How can distance learning work now schools are closed?

With schools closed due to coronavirus, distance learning is now being implemented by many schools to ensure pupils can continue to learn during the crisis

Schools are facing an unprecedented situation after being forced into closure due to the ongoing COVID-19 pandemic. Lots of schools are now turning to distance learning to continue teaching pupils but, for many, this is something that they have never tried to implement before.
“The UK’s education system has never before faced a challenge like the one posed by the coronavirus outbreak. With schools closed, technology is the only way to effectively ensure pupils do not miss out on their education,” says Izabela Gral from ViewSonic Europe, an edtech supplier.
Although schools are facing a great challenge, thankfully, there are many edtech tools that can be used to enable distance learning in UK schools. “With current edtech solutions, it’s possible to get close to replicating the classroom through remote learning, with collaborative workspaces that let teachers and pupils interact in a live setting. Students can work together from their homes on a shared digital canvas to co-create, add content and problem-solve; teachers can see which student has added what content, and add feedback and follow-up questions within a virtual workspace,” explains Giancarlo Brotto, education insights director, SMART Technologies.
Although distance learning may seem like a new thing, Izabela highlights the fact that it is already in use in certain educational settings. “Distance learning is already used to great effect at higher education and for SEND pupils, so there is no reason why these principles cannot be scaled up in this time of crisis. Whether this involves remote video lessons, both live and pre-recorded, online content libraries or cloud-based platforms which allow classwork to be uploaded and annotated remotely in real-time, education technology is allowing students to remain engaged while outside the traditional classroom structure.”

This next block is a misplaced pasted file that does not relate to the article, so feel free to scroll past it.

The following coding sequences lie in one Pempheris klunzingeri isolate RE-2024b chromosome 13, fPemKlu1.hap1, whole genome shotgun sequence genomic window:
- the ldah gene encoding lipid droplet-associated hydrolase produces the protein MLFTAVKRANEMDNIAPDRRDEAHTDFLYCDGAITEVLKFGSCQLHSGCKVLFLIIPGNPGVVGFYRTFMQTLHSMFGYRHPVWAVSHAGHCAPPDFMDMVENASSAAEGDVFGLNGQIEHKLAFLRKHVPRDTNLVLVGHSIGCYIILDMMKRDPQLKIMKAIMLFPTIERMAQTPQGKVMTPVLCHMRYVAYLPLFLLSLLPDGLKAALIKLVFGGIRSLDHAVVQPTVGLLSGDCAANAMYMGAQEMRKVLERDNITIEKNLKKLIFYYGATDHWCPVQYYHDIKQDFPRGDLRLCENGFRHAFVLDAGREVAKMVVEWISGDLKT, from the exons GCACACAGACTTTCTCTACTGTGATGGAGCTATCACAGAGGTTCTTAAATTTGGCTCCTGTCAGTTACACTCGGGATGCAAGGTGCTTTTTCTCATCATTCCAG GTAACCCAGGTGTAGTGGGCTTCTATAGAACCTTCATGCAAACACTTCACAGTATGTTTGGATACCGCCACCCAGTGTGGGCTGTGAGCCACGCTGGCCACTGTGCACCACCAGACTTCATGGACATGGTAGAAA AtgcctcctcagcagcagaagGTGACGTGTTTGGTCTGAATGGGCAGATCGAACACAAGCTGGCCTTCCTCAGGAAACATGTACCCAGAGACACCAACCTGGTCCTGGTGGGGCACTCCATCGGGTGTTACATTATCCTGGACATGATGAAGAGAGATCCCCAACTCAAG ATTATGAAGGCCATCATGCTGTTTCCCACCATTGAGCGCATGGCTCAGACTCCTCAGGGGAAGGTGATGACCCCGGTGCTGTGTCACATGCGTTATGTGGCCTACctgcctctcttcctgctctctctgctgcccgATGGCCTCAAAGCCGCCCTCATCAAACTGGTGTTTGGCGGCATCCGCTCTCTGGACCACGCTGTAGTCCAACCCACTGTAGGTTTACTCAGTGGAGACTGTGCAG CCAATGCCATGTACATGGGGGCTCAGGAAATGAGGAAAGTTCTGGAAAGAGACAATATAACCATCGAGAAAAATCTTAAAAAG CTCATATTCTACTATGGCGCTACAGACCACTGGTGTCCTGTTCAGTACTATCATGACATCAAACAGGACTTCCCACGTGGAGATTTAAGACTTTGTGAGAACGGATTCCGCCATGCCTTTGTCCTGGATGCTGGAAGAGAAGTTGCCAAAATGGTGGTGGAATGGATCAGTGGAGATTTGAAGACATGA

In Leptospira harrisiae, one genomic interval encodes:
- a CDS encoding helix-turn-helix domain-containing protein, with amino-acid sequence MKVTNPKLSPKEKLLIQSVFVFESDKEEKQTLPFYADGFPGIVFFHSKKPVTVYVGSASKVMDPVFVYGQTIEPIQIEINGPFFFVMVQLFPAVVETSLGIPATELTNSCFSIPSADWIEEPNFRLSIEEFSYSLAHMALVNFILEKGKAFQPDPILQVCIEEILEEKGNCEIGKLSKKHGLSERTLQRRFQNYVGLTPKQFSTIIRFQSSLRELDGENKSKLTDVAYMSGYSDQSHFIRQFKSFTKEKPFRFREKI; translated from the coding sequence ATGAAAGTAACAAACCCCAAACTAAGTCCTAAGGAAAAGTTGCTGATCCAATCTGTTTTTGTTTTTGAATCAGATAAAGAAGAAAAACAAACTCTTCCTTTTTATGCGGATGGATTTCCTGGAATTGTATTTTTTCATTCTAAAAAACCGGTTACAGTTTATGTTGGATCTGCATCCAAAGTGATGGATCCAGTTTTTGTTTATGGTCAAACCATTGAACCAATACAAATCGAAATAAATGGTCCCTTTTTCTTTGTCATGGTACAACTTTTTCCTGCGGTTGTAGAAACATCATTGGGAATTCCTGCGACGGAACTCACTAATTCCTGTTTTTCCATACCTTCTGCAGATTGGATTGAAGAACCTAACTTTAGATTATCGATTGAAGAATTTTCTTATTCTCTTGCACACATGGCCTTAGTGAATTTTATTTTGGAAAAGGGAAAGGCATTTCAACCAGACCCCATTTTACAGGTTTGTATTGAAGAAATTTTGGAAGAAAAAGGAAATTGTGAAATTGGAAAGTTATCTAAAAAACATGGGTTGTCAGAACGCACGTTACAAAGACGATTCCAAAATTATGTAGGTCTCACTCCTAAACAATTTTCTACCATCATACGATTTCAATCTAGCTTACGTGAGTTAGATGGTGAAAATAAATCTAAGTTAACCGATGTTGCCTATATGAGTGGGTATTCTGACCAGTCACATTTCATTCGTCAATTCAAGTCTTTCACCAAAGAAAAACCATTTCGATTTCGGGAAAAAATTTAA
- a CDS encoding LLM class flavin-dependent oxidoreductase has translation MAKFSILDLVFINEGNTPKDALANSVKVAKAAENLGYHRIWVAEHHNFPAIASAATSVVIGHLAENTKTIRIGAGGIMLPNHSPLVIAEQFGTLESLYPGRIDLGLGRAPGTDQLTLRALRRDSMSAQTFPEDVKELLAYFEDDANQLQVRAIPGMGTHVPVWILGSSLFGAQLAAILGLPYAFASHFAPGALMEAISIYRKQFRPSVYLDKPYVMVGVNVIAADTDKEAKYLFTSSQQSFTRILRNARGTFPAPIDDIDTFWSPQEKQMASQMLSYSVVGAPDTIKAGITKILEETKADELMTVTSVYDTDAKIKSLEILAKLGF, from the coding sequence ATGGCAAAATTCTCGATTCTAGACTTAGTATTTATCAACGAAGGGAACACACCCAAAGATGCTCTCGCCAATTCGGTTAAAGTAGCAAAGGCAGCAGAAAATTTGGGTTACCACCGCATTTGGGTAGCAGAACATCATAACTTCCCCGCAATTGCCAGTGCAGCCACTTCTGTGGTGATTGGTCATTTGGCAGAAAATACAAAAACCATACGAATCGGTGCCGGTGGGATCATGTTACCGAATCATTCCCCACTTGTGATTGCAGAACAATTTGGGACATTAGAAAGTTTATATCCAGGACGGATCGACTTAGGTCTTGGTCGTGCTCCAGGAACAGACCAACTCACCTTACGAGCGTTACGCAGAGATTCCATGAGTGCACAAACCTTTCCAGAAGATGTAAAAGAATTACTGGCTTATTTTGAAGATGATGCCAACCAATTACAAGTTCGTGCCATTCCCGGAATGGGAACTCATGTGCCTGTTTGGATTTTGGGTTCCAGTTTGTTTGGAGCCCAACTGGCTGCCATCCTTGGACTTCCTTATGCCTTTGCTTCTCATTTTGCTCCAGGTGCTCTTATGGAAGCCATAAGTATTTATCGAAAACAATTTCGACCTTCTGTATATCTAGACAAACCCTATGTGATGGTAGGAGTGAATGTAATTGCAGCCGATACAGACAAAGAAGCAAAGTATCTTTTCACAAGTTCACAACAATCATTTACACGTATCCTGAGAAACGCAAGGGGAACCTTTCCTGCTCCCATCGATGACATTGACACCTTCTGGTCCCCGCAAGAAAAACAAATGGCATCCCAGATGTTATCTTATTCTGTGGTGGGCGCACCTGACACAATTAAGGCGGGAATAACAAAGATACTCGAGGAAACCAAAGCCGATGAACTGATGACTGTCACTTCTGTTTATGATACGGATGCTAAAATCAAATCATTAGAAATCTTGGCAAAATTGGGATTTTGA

However, as with all new technologies, some people may be worried about how effective distance learning using edtech will be. “One concern that teachers might have is that they won’t be able to meaningfully assess students’ understanding of topics if they aren’t in the same room. However, there are edtech solutions that include a range of assessment options, including being able to see, and feedback on, students’ work in real-time,” reassures Giancarlo.
In fact, there are  so many edtech tools, and alternative solutions, to classroom teaching available to schools, that it can be hard to know which one is right for you. Giancarlo recommends using browser-based tools as they allow for the widest use. “Browser-based solutions are preferable for delivering lessons remotely because they offer wider access for both students and teachers. You don’t need to download anything, and you can access the platform from any internet-connected device, including smartphones.”
As communities pull together, and companies put profits aside to help support our NHS, schools and vulnerable members of society, Izabela believes that edtech suppliers should also be doing more to support teaching. “As an edtech vendor, it is our responsibility to ensure our software is free, and easily accessible, at this time. With many parents now home-schooling their children too, the industry needs to recognise this, and do more to ensure they have the tools and support available to facilitate their child’s academic development – and make this as straightforward a process as possible. 
“By working together, we can all get through this.” 
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